As part of a series of reproductions from the website Gilded Birds (www.gildedbirds.net), King’s Review presents an interview with composer (and King’s college alumnus) Thomas Adès. The interviews published by Gilded Birds offer a ‘snapshot of contemporary ideals of beauty’. Interviewees are asked to discuss a significant object – a painting, a sculpture, a photograph, a book – which, to them, is beautiful. By inquiring into experiences of particular objects, Gilded Birds sketches a portrait of contemporary notions of beauty in general.
Thomas Adès, composer, on a picture of his niece, Sylvie
Gilded Birds: Why did you choose this picture?
Thomas Adès: Well, there are things in the picture that could look like the result of planning – the harmony of the colours between flowers and clothes – the thoughtful pose and the light from the window, which is reflected from a river – but I like the fact that these things are actually an accident. Or at least, not pre-meditated. I wonder if anything beautiful is ever entirely an accident, even if it’s entirely unconscious.
GB: Is a part of its beauty sentimental? If Sylvie wasn’t related to you, would you still find it beautiful?
TA: The recognition of beauty betrays a kinship that reaches back beyond us. Not only she is related but she is in my late grandmother’s room – her great-grandmother – whom she never knew but of whom there is a strong sense in the picture. Yes of course that is sentimental but it’s no good being afraid of things like that. It’s much stronger to stand up and acknowledge the presence of sentiment than to shy away in a sterile purist way. I like it when there is a conflict between the recognition of beauty, which is an unwilled, immediate thing rather like a door slamming open in us, if a door could slam open, where we have no choice about it and can’t control it; and what might be called taste, or aesthetic, with which we attempt to mediate our reaction. It always amuses me to see people struggling with that, if they find something beautiful that doesn’t coincide with their aesthetic. Beauty doesn’t come from nowhere, even if it simply reminds us of a primal sensation that comes perhaps from childhood, perhaps from some primeval genetic memory.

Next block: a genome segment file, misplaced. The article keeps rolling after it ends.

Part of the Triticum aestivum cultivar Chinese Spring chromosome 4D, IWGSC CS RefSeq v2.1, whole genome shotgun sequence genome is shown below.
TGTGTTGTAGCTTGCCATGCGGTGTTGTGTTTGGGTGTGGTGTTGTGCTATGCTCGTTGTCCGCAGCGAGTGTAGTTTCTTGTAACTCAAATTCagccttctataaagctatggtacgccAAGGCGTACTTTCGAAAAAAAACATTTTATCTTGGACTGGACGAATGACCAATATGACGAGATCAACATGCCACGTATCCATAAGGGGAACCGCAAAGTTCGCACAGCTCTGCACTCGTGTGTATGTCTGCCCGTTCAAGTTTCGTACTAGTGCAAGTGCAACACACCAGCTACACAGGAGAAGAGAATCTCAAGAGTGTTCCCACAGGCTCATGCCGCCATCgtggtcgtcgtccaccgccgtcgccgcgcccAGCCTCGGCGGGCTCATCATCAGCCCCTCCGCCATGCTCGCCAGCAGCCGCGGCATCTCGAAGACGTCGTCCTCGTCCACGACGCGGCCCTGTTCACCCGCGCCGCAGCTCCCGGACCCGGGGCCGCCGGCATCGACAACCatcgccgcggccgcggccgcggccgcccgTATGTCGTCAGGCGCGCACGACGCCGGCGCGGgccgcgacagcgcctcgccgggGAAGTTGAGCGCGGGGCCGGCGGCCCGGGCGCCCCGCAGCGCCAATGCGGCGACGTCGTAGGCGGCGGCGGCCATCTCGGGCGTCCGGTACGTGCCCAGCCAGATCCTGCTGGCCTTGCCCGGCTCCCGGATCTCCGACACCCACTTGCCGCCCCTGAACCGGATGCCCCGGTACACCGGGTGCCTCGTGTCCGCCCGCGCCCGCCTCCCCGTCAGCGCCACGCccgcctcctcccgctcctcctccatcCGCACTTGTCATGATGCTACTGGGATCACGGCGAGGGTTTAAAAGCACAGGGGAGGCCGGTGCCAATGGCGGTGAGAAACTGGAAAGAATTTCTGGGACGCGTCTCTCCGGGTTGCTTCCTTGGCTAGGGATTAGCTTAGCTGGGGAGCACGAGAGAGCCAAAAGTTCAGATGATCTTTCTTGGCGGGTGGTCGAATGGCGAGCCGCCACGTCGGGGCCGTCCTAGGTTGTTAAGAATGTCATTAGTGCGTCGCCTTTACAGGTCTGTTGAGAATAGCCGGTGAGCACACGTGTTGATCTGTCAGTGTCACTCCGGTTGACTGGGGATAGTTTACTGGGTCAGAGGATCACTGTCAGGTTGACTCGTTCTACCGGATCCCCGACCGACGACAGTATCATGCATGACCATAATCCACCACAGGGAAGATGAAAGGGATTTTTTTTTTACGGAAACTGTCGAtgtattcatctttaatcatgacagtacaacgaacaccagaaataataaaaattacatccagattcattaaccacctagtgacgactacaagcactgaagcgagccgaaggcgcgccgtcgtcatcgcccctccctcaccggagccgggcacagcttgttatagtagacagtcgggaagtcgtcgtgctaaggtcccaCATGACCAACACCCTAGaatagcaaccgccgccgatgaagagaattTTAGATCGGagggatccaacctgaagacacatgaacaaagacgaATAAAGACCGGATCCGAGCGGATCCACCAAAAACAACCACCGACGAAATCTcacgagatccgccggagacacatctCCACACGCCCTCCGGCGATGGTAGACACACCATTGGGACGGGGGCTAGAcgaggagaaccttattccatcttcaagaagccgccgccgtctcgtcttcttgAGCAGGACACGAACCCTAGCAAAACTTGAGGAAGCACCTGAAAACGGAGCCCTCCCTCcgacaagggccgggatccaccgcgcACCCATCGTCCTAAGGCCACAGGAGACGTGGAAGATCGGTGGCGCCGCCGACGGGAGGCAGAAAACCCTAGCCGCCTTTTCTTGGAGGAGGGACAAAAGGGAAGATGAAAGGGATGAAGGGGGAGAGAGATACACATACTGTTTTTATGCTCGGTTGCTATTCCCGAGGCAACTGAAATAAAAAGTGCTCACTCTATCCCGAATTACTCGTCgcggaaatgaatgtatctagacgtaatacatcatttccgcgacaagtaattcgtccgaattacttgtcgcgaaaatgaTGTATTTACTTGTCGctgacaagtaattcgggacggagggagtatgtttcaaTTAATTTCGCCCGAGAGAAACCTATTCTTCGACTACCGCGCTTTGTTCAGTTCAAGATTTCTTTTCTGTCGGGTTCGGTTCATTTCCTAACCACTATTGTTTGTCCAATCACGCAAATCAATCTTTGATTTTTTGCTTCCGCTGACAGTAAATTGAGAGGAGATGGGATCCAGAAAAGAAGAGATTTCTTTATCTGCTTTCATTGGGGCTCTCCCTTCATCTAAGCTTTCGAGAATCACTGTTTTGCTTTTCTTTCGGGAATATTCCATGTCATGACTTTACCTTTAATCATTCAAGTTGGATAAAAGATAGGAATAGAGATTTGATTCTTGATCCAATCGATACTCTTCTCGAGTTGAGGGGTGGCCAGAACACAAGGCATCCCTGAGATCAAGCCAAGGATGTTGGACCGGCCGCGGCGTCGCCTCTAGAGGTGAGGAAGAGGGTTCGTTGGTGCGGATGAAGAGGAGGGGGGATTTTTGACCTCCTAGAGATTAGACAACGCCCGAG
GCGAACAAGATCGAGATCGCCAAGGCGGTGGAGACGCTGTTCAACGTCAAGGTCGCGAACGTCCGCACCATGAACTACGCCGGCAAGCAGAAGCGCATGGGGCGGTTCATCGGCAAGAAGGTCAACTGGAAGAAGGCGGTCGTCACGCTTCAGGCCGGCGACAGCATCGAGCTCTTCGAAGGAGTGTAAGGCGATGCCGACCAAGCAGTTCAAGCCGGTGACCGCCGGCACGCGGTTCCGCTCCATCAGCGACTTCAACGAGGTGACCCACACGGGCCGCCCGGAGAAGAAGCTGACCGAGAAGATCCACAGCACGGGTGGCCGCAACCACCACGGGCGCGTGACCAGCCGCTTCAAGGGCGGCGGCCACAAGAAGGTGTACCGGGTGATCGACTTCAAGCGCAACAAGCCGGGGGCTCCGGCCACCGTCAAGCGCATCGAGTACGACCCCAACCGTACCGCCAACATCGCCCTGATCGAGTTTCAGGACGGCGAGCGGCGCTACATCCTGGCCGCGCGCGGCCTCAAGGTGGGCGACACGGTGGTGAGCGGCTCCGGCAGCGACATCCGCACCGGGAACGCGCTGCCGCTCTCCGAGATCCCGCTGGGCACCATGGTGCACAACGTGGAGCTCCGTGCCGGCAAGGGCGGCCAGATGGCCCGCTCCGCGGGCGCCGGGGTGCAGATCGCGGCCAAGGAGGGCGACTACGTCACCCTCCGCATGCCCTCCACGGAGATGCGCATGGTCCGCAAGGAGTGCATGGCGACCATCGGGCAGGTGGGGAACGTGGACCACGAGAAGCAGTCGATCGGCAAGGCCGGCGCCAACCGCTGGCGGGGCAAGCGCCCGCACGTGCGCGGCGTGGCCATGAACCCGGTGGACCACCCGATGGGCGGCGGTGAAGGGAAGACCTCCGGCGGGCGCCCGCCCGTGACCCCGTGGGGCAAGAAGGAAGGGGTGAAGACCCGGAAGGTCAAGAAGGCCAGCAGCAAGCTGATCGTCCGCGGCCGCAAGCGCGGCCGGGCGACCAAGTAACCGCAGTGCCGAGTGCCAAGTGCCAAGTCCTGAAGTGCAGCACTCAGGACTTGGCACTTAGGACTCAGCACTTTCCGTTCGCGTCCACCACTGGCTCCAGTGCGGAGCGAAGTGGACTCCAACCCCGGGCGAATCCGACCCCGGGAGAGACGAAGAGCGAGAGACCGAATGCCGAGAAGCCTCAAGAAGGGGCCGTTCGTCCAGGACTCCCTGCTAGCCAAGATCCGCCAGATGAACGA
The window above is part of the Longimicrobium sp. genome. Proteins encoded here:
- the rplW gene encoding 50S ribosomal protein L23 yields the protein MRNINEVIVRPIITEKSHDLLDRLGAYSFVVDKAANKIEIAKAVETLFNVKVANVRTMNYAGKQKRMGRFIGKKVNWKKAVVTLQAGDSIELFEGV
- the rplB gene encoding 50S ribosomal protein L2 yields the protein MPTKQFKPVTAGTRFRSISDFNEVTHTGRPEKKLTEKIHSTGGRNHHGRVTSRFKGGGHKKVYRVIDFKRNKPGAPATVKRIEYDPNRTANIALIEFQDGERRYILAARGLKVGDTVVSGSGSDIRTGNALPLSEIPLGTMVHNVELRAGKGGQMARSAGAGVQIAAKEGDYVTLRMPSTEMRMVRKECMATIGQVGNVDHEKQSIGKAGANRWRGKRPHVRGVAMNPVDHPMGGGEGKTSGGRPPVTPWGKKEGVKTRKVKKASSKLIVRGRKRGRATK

GB: Is this a different kind of beauty from the 18th century paintings you like?
TA: I like that this photo looks very classically posed but it is in fact one of many snapshots – if you look at the angle you can see it is homemade. It reminds me that even something very difficult for modern tastes, say a Greuze portrait of a child, something which might now seem too willed and posed, is in fact a record of an intense but fleeting moment of real life. But Greuze actually aims to create an impression of spontaneity – he very rarely paints profiles or full face, always three-quarter-face – whereas this picture is a spontaneous moment that in the pose looks more like a formal Renaissance portrait. But the aesthetic is quite Rococo, with nature in the interior. Also, the way symbolism can work in those pictures was perhaps more natural than it at first seems to us. Sylvie quite commonly goes around with flowers in her hair – it’s an accident of the moment that they become emblematic of something or other.
GB: Does beauty come up for discussion much in your work?
TA: I’ve been lucky enough to have it occasionally said, things like “moments of ravishing beauty” – there are two problems with this: one, it is a point where inadequate criticism throws up its hands, and ninety-nine percent is inadequate; and two, the adequate critic would be able to see that the “beautiful” moment is just a flower that blooms at the tip of a huge plant. If we were permanently conscious of the beauty in the entire plant we’d be paralysed. But that’s what the artist has to strive towards.
GB: What makes something worthy of the word Beauty to you?
TA: I like that it is disarming – like a child before it knows about right or wrong.
With thanks to Kerry Shaw and Thomas Adès for permitting the reproduction of this material.